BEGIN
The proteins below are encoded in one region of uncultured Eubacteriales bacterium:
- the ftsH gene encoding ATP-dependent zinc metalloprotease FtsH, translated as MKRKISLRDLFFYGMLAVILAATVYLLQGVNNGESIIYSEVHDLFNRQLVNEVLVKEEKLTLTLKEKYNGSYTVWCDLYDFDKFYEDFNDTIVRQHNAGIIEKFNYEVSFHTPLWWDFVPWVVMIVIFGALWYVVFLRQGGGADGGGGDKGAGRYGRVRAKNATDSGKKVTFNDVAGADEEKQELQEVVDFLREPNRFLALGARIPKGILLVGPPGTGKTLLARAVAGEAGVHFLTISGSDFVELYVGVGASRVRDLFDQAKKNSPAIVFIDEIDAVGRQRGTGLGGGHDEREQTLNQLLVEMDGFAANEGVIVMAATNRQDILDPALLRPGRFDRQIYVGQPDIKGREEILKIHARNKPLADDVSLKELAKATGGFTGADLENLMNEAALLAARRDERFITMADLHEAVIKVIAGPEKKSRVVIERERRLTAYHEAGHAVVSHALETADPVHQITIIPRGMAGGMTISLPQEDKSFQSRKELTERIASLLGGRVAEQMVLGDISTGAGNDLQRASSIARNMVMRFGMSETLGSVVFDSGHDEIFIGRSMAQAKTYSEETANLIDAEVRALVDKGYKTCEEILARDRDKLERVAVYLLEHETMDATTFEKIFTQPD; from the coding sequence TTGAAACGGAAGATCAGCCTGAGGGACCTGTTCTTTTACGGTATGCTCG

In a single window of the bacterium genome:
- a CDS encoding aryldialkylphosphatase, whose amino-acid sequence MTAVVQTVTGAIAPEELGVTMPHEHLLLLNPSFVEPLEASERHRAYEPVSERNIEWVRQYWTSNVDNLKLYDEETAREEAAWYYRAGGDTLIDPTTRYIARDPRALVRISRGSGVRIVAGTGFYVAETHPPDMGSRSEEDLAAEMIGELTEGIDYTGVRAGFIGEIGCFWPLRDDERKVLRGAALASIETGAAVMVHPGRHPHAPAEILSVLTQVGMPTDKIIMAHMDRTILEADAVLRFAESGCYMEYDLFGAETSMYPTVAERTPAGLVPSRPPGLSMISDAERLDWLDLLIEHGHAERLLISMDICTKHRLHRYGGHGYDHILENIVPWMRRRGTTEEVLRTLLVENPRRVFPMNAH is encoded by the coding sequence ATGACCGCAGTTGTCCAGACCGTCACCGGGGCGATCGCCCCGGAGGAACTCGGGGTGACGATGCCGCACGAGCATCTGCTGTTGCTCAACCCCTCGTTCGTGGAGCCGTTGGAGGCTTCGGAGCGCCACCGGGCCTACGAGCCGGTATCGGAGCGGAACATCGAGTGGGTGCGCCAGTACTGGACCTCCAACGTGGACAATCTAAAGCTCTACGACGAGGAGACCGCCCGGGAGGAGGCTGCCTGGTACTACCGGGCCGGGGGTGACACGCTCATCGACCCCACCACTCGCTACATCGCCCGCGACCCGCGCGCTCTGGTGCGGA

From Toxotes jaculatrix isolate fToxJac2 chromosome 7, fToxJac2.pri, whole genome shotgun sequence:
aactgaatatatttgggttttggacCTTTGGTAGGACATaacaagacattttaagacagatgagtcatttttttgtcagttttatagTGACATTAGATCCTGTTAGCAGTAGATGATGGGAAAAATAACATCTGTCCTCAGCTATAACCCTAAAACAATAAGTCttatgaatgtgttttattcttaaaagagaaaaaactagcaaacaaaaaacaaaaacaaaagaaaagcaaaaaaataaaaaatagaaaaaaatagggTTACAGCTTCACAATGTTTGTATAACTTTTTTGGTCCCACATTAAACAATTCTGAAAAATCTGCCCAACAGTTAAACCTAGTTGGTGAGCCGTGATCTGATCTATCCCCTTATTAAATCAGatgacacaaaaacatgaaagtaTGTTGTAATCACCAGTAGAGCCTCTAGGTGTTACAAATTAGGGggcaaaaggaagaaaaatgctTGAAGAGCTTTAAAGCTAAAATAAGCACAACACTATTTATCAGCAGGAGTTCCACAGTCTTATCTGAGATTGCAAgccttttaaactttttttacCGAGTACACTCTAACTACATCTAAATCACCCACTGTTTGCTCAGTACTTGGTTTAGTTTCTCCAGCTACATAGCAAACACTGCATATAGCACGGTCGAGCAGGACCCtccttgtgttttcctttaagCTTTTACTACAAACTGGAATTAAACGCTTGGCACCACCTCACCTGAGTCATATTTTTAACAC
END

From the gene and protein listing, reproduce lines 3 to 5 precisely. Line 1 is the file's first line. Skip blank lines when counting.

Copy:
In a single window of the bacterium genome:
- a CDS encoding aryldialkylphosphatase, whose amino-acid sequence MTAVVQTVTGAIAPEELGVTMPHEHLLLLNPSFVEPLEASERHRAYEPVSERNIEWVRQYWTSNVDNLKLYDEETAREEAAWYYRAGGDTLIDPTTRYIARDPRALVRISRGSGVRIVAGTGFYVAETHPPDMGSRSEEDLAAEMIGELTEGIDYTGVRAGFIGEIGCFWPLRDDERKVLRGAALASIETGAAVMVHPGRHPHAPAEILSVLTQVGMPTDKIIMAHMDRTILEADAVLRFAESGCYMEYDLFGAETSMYPTVAERTPAGLVPSRPPGLSMISDAERLDWLDLLIEHGHAERLLISMDICTKHRLHRYGGHGYDHILENIVPWMRRRGTTEEVLRTLLVENPRRVFPMNAH is encoded by the coding sequence ATGACCGCAGTTGTCCAGACCGTCACCGGGGCGATCGCCCCGGAGGAACTCGGGGTGACGATGCCGCACGAGCATCTGCTGTTGCTCAACCCCTCGTTCGTGGAGCCGTTGGAGGCTTCGGAGCGCCACCGGGCCTACGAGCCGGTATCGGAGCGGAACATCGAGTGGGTGCGCCAGTACTGGACCTCCAACGTGGACAATCTAAAGCTCTACGACGAGGAGACCGCCCGGGAGGAGGCTGCCTGGTACTACCGGGCCGGGGGTGACACGCTCATCGACCCCACCACTCGCTACATCGCCCGCGACCCGCGCGCTCTGGTGCGGA

From Toxotes jaculatrix isolate fToxJac2 chromosome 7, fToxJac2.pri, whole genome shotgun sequence: